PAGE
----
I find that stews, soups, braises etc. also work really well for this kind of schedule. Not only are they super convenient (just pair them with the starch of your choice), they actually taste better the longer they sit (up to a certain point...don't be an idiot about it). I guess this is why I make so many chicken curries...they're affordable, go great with rice and work well on my schedule. Also, hearty soup, bread and side salad is a fine meal although I don't do that as often.

Thinking ahead and going grocery shopping with a general plan is absolutely key. I'm definitely not one of those people who goes to the store with an open mind. Nope. If I see a great sale or an ingredient which looks especially good, I'll find a way to fit it in but I generally know exactly what I'm cooking before I go shopping. Just think about your schedule and what you can do with it. Hope this helps.

Monday, October 20, 2008

Black Bean Sauce Chicken with Onion

Super duper basic chicken stir fry. This recipe uses very few odd ingredients. I'm writing on a weeknight so no time for an introduction--I'll get straight to the recipe.

This recipe is from "The Breath of a Wok" by Grace Young and Alan Richardson. If you're interested in how to cook in a wok, this is the book for you. Stir-frying, steaming, smoking, this book shows you how to use your wok in a multitude of ways. Although I've mostly only cooked the stir-fry recipes, they've all been dependable and delicious. Recommended, although the scope of this book is rather narrow. Definitely an enthusiast level cookbook but, if you're into the subject matter, it's fantastic. Does that make sense? I hope so.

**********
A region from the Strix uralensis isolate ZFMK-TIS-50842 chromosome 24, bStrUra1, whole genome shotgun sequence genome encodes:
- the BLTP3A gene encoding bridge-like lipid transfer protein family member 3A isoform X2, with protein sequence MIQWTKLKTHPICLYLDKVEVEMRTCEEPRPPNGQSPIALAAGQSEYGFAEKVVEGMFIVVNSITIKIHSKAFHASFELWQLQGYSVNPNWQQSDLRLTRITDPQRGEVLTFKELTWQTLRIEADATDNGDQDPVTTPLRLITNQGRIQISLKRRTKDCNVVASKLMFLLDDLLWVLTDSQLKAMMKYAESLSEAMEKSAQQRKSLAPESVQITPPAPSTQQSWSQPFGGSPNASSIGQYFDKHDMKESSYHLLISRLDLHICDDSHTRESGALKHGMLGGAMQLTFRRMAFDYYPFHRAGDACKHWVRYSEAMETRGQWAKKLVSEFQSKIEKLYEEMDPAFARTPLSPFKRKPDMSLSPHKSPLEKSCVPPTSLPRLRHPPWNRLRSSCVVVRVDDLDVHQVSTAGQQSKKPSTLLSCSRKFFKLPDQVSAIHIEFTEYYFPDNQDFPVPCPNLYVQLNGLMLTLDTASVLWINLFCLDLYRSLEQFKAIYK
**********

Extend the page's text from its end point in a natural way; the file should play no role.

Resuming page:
1 pound skinless, boneless chicken thigh cut into bite sized pieces

1 tablespoon of soy sauce plus an extra dash

1 teaspoon of Shaoxing rice wine or dry sherry

.5 teaspoon sugar

.5 teasoon salt

1/4 teaspoon ground white pepper

1 tablespoon cornstarch

1 tablespoon fermented black beans, rinsed

1 teaspoon minced garlic

1 teaspoon minced ginger

1 tablespoon vegetable oil

4 small whole shallots, peeled (about 1/2 cup) (I used large pieces of diced onion)

1/3 cup chicken broth (or veggie broth, I used water and it was fine)

1 green onion, chopped

Combine the chicken, tablespoon of soy sauce, rice wine, sugar, salt and white pepper in a bowl. Mix to combine. Add the corn starch and mix. The mixture should be slightly sticky.

In a small bowl, combine the black beans, garlic, ginger and dash of soy sauce. Mash with a fork.

Heat up a wok over high heat. Toss in a few tablespoons of oil. Add the chicken mixture and spread flat. Allow the chicken to brown. Depending on your heat source, temperature of the chicken, how long you allowed the wok to heat up etc., this might take a few minutes. When brown, stir fry for a few minutes, just so the chicken changes color on all sides.

Toss in the black bean mixture and onion (or shallot). Stir-fry for a few minutes. Toss in the broth and bring to a boil. You'll see it thicken and give the rest of the dish a glossy sheen. Toss in the green onion, give it a quick stir and you're done!

Time-15 minutes

Cost-3 bucks for the chicken, 1 dollar for the rest. Will serve 2 as a single course stir-fry dinner or more depending on how many other dishes you serve.